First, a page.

7 Part-time Jobs in Japan for Foreigners
Are you in Japan as a student or on a working holiday visa and need some extra money? A part-time job doesn’t only help you pay your bills, but also gives you valuable first work experience in a Japanese environment that you can refer to and draw upon during the hunt for your first “real” job.
In this article, we list some part-time jobs that are easily accessible to foreigners and don’t require you to be a master of Japanese! (※Information about pay and work times is based on job openings on Japanese- and English-language job portals like Yolo Japan and Baitoru.)
Part-time jobs in Japan
Convenience store clerk
As a convenience store clerk, you’ll mostly be interacting with customers at the register. In addition to products sold at the store, you’ll sometimes handle other payments that can be made at a convenience store, like those for delivery services or public utilities bills. Other tasks include simple food preparation, restocking shelves, and cleaning the store.
900 ~ 1,000 JPY / hour (daytime)
1,100 ~ 1,200 JPY / hour (nighttime)
Almost all convenience stores operate 24 hours around the clock. There’s the early morning (早朝, そうちょう) shift, the regular daytime (昼間, ひるま) shift, the evening (夜間, やかん) shift and the late-night (深夜, しんや) shift. Pay for the late-night shift (usually 22:00 ~ 05:00) is about 25% higher than for the other shifts, so if you want to make as much money as possible, this is what you should go for.
There are no special skills that are necessary for working at a convenience store. Most chains have detailed manuals for interaction with customers, so even if your Japanese is not quite there yet, you’ll be fine if you stick to the usual phrases. That being said, you should be at intermediate level to communicate with with your fellow Japanese staff members.
Check the order, next the map, and off you go. In most cases, you’ll be delivering food from pizza places or bento shops. If you’re not a 方向音痴 (ほうこうおんち – a person with a poor sense of direction) and like to cruise around town, this might be a job for you! Interaction with customers is pretty minimal, so as long as you keep to the manual you don’t have worry too much about keigo and the like.
For some jobs, you’ll need a motorbike license. However, there are also positions that allow you to do your work on a bicycle, so hold your eyes open for them!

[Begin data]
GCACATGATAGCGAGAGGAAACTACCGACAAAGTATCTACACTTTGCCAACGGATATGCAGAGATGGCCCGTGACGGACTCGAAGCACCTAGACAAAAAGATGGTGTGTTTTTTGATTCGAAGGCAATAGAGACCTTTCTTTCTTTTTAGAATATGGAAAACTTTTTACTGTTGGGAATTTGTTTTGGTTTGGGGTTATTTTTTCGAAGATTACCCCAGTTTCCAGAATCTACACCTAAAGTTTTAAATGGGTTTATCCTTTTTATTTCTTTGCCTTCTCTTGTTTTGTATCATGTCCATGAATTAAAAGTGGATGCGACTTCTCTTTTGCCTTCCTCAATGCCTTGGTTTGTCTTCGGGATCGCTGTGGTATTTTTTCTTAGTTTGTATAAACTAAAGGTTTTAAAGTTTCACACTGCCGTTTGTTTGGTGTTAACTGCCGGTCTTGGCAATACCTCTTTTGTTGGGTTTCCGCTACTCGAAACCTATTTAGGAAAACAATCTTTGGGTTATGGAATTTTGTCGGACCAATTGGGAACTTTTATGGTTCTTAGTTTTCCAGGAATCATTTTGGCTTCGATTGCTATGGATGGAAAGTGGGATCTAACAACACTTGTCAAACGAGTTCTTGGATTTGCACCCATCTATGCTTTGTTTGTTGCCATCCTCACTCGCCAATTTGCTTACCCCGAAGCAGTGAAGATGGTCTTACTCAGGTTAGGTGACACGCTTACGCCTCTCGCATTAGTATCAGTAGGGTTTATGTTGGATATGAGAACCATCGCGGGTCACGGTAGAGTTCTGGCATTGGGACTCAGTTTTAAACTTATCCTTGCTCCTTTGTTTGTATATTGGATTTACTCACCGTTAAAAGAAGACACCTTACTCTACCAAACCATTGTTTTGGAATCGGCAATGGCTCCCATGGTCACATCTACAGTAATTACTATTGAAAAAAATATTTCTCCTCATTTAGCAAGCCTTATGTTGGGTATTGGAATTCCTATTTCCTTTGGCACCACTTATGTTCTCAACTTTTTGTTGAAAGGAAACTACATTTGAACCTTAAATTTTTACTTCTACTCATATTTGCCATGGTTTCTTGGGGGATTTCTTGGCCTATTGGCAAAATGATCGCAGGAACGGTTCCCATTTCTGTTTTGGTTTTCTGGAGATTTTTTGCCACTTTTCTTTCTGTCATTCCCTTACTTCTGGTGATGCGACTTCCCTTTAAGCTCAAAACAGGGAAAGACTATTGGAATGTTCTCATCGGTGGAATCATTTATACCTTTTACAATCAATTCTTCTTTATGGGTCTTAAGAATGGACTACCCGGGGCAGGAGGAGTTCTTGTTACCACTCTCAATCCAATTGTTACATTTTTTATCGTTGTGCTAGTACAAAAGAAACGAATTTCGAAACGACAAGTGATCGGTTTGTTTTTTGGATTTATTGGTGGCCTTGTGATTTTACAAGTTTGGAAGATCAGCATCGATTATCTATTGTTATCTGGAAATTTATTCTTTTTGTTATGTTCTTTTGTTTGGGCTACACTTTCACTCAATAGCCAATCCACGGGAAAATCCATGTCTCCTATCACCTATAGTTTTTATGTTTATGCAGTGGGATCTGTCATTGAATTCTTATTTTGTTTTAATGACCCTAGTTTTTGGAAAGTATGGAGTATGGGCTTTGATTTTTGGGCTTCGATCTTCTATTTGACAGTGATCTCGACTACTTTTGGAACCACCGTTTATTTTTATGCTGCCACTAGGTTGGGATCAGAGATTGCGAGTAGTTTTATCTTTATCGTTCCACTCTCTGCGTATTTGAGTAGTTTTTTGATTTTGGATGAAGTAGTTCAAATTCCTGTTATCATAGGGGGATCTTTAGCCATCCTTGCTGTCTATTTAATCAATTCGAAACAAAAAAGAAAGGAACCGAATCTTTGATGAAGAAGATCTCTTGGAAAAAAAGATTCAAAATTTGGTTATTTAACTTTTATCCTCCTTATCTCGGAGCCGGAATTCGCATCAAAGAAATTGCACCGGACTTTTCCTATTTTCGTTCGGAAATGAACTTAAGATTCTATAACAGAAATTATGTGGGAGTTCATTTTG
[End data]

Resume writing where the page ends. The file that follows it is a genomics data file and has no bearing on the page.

1,100 ~ 1,400 JPY / hour
10:00 ~ 01:00
Motorbike license (depending on where you work)
Care work encompasses a wide variety of tasks – your everyday work schedule will vary depending which facility your work at. Common tasks that don’t require high Japanese skills include assisting with changing clothes, eating, washing etc, helping move people around, cleaning rooms and washing sheets and clothes.
In ever-aging Japan, caregivers are more needed than ever, so it’s really easy to find jobs. By applying for the new Specified Skills Visa, you can also do this job on a proper working visa for a maximum of 5 years. Find out more about this visa type here!
1,100 ~ 1,200 JPY / hour
Day service times ranges from around 08:00 to 20:00.
For most positions, basic-level Japanese is enough. Because work includes lifting people and similar tasks, being in good physical condition is also an important point.
As a teacher at an English conversation school, commonly known as Eikaiwa, your main task will be teaching classes. Each Eikaiwa chain offers different types of lessons, but the two main types are group lessons and individual lessons. The names say it all – in group lessons, you’ll be teaching classes. For individual lessons (sometimes called man-to-man lessons) it will only be you and the student.
Other tasks include preparing classes, writing reports, grading tests and planning for school events.
As a standard Eikaiwa teacher, you’ll be teaching middle-school students and up. Compared to a position where you’re teaching children, your students will be more likely to want to study for university entrance exams or other types of tests.
If you like this part-time job, you can get a full-time working visa for it. The visa categories you can apply to are Specialist in Humanities (as an Eikaiwa teacher) or Instructor (if you participate in the JET program).